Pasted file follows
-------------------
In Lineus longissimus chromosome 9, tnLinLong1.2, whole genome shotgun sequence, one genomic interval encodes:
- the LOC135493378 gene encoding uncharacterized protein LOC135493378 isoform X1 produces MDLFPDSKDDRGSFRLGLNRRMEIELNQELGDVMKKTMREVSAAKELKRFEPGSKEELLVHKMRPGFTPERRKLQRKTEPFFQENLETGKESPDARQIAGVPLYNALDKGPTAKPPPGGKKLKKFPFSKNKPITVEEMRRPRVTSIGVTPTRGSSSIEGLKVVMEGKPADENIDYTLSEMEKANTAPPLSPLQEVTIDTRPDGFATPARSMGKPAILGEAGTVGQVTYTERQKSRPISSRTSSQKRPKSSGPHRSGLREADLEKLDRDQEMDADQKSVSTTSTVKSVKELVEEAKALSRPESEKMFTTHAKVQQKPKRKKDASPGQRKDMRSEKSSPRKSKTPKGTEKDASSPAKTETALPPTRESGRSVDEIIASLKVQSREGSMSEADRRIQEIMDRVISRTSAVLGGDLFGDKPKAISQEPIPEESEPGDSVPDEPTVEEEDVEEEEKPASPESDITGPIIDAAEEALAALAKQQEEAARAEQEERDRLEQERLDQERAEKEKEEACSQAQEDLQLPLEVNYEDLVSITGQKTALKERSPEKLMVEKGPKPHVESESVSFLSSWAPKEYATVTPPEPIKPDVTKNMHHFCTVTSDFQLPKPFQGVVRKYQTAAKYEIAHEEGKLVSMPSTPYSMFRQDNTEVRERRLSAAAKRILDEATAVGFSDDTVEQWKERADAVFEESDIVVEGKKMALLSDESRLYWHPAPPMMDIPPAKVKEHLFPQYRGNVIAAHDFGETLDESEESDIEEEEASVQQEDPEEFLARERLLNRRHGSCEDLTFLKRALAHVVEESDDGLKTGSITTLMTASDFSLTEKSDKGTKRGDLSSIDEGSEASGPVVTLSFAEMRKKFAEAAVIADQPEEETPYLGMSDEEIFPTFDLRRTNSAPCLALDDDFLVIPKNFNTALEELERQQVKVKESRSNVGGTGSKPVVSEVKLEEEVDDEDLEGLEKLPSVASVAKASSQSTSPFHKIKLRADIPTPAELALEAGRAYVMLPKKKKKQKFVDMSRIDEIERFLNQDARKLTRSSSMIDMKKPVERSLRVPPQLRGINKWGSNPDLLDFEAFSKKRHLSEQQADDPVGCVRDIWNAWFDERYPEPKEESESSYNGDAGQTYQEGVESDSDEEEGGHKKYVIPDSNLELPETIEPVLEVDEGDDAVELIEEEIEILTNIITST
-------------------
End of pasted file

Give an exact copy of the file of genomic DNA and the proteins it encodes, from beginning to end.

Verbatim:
In Lineus longissimus chromosome 9, tnLinLong1.2, whole genome shotgun sequence, one genomic interval encodes:
- the LOC135493378 gene encoding uncharacterized protein LOC135493378 isoform X1 produces MDLFPDSKDDRGSFRLGLNRRMEIELNQELGDVMKKTMREVSAAKELKRFEPGSKEELLVHKMRPGFTPERRKLQRKTEPFFQENLETGKESPDARQIAGVPLYNALDKGPTAKPPPGGKKLKKFPFSKNKPITVEEMRRPRVTSIGVTPTRGSSSIEGLKVVMEGKPADENIDYTLSEMEKANTAPPLSPLQEVTIDTRPDGFATPARSMGKPAILGEAGTVGQVTYTERQKSRPISSRTSSQKRPKSSGPHRSGLREADLEKLDRDQEMDADQKSVSTTSTVKSVKELVEEAKALSRPESEKMFTTHAKVQQKPKRKKDASPGQRKDMRSEKSSPRKSKTPKGTEKDASSPAKTETALPPTRESGRSVDEIIASLKVQSREGSMSEADRRIQEIMDRVISRTSAVLGGDLFGDKPKAISQEPIPEESEPGDSVPDEPTVEEEDVEEEEKPASPESDITGPIIDAAEEALAALAKQQEEAARAEQEERDRLEQERLDQERAEKEKEEACSQAQEDLQLPLEVNYEDLVSITGQKTALKERSPEKLMVEKGPKPHVESESVSFLSSWAPKEYATVTPPEPIKPDVTKNMHHFCTVTSDFQLPKPFQGVVRKYQTAAKYEIAHEEGKLVSMPSTPYSMFRQDNTEVRERRLSAAAKRILDEATAVGFSDDTVEQWKERADAVFEESDIVVEGKKMALLSDESRLYWHPAPPMMDIPPAKVKEHLFPQYRGNVIAAHDFGETLDESEESDIEEEEASVQQEDPEEFLARERLLNRRHGSCEDLTFLKRALAHVVEESDDGLKTGSITTLMTASDFSLTEKSDKGTKRGDLSSIDEGSEASGPVVTLSFAEMRKKFAEAAVIADQPEEETPYLGMSDEEIFPTFDLRRTNSAPCLALDDDFLVIPKNFNTALEELERQQVKVKESRSNVGGTGSKPVVSEVKLEEEVDDEDLEGLEKLPSVASVAKASSQSTSPFHKIKLRADIPTPAELALEAGRAYVMLPKKKKKQKFVDMSRIDEIERFLNQDARKLTRSSSMIDMKKPVERSLRVPPQLRGINKWGSNPDLLDFEAFSKKRHLSEQQADDPVGCVRDIWNAWFDERYPEPKEESESSYNGDAGQTYQEGVESDSDEEEGGHKKYVIPDSNLELPETIEPVLEVDEGDDAVELIEEEIEILTNIITST